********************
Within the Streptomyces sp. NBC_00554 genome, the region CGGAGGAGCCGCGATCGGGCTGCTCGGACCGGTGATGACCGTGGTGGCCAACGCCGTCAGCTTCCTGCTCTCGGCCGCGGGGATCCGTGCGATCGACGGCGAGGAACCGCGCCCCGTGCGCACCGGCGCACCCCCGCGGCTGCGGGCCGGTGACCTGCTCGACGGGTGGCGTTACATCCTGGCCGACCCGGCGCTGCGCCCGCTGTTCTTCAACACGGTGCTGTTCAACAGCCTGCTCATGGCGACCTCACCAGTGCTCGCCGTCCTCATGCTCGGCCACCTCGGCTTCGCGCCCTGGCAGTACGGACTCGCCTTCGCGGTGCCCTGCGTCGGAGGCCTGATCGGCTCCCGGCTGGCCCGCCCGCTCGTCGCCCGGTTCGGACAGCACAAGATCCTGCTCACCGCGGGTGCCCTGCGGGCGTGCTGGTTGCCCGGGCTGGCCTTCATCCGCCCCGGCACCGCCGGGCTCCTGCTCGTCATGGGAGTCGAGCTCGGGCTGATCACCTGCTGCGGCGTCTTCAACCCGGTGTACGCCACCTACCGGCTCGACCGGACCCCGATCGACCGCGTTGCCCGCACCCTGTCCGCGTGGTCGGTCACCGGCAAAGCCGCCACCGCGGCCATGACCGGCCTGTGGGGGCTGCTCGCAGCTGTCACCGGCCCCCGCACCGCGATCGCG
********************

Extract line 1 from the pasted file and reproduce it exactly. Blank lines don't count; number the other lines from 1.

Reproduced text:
Within the Streptomyces sp. NBC_00554 genome, the region CGGAGGAGCCGCGATCGGGCTGCTCGGACCGGTGATGACCGTGGTGGCCAACGCCGTCAGCTTCCTGCTCTCGGCCGCGGGGATCCGTGCGATCGACGGCGAGGAACCGCGCCCCGTGCGCACCGGCGCACCCCCGCGGCTGCGGGCCGGTGACCTGCTCGACGGGTGGCGTTACATCCTGGCCGACCCGGCGCTGCGCCCGCTGTTCTTCAACACGGTGCTGTTCAACAGCCTGCTCATGGCGACCTCACCAGTGCTCGCCGTCCTCATGCTCGGCCACCTCGGCTTCGCGCCCTGGCAGTACGGACTCGCCTTCGCGGTGCCCTGCGTCGGAGGCCTGATCGGCTCCCGGCTGGCCCGCCCGCTCGTCGCCCGGTTCGGACAGCACAAGATCCTGCTCACCGCGGGTGCCCTGCGGGCGTGCTGGTTGCCCGGGCTGGCCTTCATCCGCCCCGGCACCGCCGGGCTCCTGCTCGTCATGGGAGTCGAGCTCGGGCTGATCACCTGCTGCGGCGTCTTCAACCCGGTGTACGCCACCTACCGGCTCGACCGGACCCCGATCGACCGCGTTGCCCGCACCCTGTCCGCGTGGTCGGTCACCGGCAAAGCCGCCACCGCGGCCATGACCGGCCTGTGGGGGCTGCTCGCAGCTGTCACCGGCCCCCGCACCGCGATCGCG